Magazine article Editor & Publisher

Multiracial Issues in Black or White

Magazine article Editor & Publisher

Multiracial Issues in Black or White

Article excerpt

LAST YEAR, I attended a relative's wedding, where a person I had not seen in years told me that he'd been reading my articles in the Indianapolis News.

"I noticed that you seem to be obsessed with one particular subject," he said.

"And what would that be?" I answered coyly, knowing exactly the topic that disturbed him.

Over the past two years I have written about 10 articles on issues regarding multiracial people -- especially those of black and white parentage.

Why, I asked, did he consider my interest to be an obsession? As a police reporter, I've never been accused of being a ghoul because of the articles I churn out daily that deal with murder and mayhem. And those articles number in the hundreds.

In my nearly six years at the News, I have written about 2,000 articles, so the number I had written on mixed parentage was negligible.

This attitude -- which I suspect is shared not only by readers but also by editors nationwide -- may be one reason the coverage of biracial issues in the mainstream press nationwide is sorely lacking.

While reporters and editors have grown into the task of covering minorities, they have failed to include biracial people and issues in their regular coverage.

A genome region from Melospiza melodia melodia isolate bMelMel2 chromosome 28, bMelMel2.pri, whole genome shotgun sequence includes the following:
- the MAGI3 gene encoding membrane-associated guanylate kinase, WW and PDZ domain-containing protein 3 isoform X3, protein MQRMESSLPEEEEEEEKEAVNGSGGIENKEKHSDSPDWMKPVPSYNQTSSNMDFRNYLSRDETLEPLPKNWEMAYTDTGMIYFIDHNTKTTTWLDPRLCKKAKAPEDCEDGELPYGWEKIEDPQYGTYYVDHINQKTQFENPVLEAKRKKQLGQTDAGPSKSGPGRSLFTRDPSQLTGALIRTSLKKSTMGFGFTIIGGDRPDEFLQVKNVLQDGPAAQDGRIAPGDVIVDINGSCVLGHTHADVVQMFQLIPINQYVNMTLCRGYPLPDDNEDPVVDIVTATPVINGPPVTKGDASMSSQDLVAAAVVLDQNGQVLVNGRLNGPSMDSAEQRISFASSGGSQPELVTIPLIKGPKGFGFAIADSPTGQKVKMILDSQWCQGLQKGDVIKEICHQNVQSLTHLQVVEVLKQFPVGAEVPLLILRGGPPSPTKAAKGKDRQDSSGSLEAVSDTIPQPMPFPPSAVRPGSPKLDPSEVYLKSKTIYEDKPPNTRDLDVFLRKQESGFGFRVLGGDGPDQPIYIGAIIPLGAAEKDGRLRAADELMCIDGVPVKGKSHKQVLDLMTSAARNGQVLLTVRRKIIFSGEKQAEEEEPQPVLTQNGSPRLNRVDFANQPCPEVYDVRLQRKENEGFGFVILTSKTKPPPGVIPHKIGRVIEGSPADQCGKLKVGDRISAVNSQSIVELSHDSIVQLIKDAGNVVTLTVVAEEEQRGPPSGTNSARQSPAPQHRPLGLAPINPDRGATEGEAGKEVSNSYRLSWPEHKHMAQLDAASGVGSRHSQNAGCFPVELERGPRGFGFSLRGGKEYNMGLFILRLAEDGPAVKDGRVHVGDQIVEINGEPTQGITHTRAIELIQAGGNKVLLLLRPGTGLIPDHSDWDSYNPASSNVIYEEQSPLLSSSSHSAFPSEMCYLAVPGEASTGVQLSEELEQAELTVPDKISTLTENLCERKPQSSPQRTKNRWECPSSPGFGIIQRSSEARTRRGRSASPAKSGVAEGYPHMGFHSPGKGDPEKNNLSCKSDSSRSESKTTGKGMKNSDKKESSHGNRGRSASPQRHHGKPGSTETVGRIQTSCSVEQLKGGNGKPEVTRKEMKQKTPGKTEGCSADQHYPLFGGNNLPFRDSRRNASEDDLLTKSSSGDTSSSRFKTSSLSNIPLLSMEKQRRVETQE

The reactions of people such as this reader make editors so nervous that they may feel the need to distance themselves from reporters -- as an editor of mine did when I was an intern in 1987 at the Jackson (Mich.) Citizen-Patriot.

That editor was so concerned about the potential uproar against a package of stories on mulattoes and interracial couples that she took it upon herself to "out" me by adding to the articles a trailer explaining that I was a mulatto.

Such unusual measures are not implemented in the coverage of other controversial issues. Reporters covering abortion-related events, for instance, don't have to declare whether they are pro-choice or pro-life. True, times have changed -- but only a little.

In the past, mainstream publications wrote an article about multiracial people on an average of once every decade, if they wrote anything about them at all.

Because a larger number of biracial people have come of age over the past decade, the past two years have seen more coverage of multiracial people than ever in most major publications from the Chicago Tribune to the San Francisco Chronicle.

This plethora of stories, however, does not mean a greater awareness of issues, only that there is more cursory coverage. Unless coverage of biracial people and their issues continues year-round, this recent interest can be labeled only a fad. …

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